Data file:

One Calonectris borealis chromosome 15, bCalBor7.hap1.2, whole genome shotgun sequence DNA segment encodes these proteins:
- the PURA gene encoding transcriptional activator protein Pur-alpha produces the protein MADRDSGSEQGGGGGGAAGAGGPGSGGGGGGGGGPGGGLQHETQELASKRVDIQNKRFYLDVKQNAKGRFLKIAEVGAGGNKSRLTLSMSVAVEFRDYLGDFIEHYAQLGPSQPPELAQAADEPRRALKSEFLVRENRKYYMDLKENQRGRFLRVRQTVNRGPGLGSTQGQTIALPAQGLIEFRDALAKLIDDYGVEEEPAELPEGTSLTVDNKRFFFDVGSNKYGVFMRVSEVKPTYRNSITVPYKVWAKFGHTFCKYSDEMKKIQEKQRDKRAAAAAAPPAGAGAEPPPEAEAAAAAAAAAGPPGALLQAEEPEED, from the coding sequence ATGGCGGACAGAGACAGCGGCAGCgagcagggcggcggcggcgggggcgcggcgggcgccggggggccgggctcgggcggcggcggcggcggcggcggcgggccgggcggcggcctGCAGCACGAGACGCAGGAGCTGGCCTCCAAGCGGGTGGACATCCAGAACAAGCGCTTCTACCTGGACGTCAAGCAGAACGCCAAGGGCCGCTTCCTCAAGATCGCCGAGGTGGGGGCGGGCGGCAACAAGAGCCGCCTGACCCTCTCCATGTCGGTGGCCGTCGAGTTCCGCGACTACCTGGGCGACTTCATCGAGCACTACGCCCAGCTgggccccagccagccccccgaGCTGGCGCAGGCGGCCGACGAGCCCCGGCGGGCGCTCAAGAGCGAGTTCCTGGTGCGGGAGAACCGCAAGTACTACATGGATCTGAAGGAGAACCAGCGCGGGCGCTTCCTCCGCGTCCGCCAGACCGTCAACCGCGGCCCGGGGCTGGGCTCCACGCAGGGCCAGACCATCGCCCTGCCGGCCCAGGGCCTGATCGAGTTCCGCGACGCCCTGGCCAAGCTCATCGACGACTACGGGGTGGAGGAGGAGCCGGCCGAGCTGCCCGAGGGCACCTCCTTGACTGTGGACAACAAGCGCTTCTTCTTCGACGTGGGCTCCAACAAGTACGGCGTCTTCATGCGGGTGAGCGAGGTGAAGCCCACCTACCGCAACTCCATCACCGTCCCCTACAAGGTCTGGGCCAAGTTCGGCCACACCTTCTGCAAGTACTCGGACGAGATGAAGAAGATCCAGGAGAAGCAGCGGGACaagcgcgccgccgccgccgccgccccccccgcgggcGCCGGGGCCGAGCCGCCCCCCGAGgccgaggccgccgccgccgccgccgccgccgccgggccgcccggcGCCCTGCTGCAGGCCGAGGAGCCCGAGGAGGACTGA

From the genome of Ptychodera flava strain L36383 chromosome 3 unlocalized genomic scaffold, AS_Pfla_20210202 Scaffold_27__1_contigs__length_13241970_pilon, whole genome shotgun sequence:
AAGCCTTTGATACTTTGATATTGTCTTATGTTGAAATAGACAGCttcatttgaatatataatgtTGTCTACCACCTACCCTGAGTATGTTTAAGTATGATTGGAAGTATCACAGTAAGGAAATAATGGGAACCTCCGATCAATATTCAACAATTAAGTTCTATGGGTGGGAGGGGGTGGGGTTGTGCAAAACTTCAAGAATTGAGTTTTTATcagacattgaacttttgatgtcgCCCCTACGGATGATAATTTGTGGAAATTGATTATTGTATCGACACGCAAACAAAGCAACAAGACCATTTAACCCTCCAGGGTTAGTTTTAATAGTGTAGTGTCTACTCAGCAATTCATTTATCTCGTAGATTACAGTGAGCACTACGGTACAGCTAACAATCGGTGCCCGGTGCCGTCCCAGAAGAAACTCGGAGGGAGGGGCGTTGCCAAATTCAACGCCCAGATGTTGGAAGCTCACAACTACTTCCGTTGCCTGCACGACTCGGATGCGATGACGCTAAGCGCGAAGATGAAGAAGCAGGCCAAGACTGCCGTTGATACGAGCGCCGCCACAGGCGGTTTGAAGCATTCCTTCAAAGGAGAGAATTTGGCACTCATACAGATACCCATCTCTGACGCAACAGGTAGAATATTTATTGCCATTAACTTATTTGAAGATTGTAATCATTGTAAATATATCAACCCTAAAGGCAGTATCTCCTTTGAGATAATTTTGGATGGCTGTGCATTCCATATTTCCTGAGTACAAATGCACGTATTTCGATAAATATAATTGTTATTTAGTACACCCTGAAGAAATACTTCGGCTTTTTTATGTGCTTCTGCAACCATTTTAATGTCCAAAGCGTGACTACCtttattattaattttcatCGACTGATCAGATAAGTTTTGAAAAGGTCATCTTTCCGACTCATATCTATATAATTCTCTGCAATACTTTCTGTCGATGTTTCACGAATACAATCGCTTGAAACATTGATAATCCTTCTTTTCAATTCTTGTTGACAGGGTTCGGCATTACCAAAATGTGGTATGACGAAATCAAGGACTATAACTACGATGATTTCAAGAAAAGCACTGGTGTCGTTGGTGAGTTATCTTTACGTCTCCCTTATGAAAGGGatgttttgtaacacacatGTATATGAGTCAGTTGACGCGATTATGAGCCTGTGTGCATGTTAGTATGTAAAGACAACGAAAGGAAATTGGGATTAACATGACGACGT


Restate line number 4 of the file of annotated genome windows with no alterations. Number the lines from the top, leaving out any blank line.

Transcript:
AAGCCTTTGATACTTTGATATTGTCTTATGTTGAAATAGACAGCttcatttgaatatataatgtTGTCTACCACCTACCCTGAGTATGTTTAAGTATGATTGGAAGTATCACAGTAAGGAAATAATGGGAACCTCCGATCAATATTCAACAATTAAGTTCTATGGGTGGGAGGGGGTGGGGTTGTGCAAAACTTCAAGAATTGAGTTTTTATcagacattgaacttttgatgtcgCCCCTACGGATGATAATTTGTGGAAATTGATTATTGTATCGACACGCAAACAAAGCAACAAGACCATTTAACCCTCCAGGGTTAGTTTTAATAGTGTAGTGTCTACTCAGCAATTCATTTATCTCGTAGATTACAGTGAGCACTACGGTACAGCTAACAATCGGTGCCCGGTGCCGTCCCAGAAGAAACTCGGAGGGAGGGGCGTTGCCAAATTCAACGCCCAGATGTTGGAAGCTCACAACTACTTCCGTTGCCTGCACGACTCGGATGCGATGACGCTAAGCGCGAAGATGAAGAAGCAGGCCAAGACTGCCGTTGATACGAGCGCCGCCACAGGCGGTTTGAAGCATTCCTTCAAAGGAGAGAATTTGGCACTCATACAGATACCCATCTCTGACGCAACAGGTAGAATATTTATTGCCATTAACTTATTTGAAGATTGTAATCATTGTAAATATATCAACCCTAAAGGCAGTATCTCCTTTGAGATAATTTTGGATGGCTGTGCATTCCATATTTCCTGAGTACAAATGCACGTATTTCGATAAATATAATTGTTATTTAGTACACCCTGAAGAAATACTTCGGCTTTTTTATGTGCTTCTGCAACCATTTTAATGTCCAAAGCGTGACTACCtttattattaattttcatCGACTGATCAGATAAGTTTTGAAAAGGTCATCTTTCCGACTCATATCTATATAATTCTCTGCAATACTTTCTGTCGATGTTTCACGAATACAATCGCTTGAAACATTGATAATCCTTCTTTTCAATTCTTGTTGACAGGGTTCGGCATTACCAAAATGTGGTATGACGAAATCAAGGACTATAACTACGATGATTTCAAGAAAAGCACTGGTGTCGTTGGTGAGTTATCTTTACGTCTCCCTTATGAAAGGGatgttttgtaacacacatGTATATGAGTCAGTTGACGCGATTATGAGCCTGTGTGCATGTTAGTATGTAAAGACAACGAAAGGAAATTGGGATTAACATGACGACGT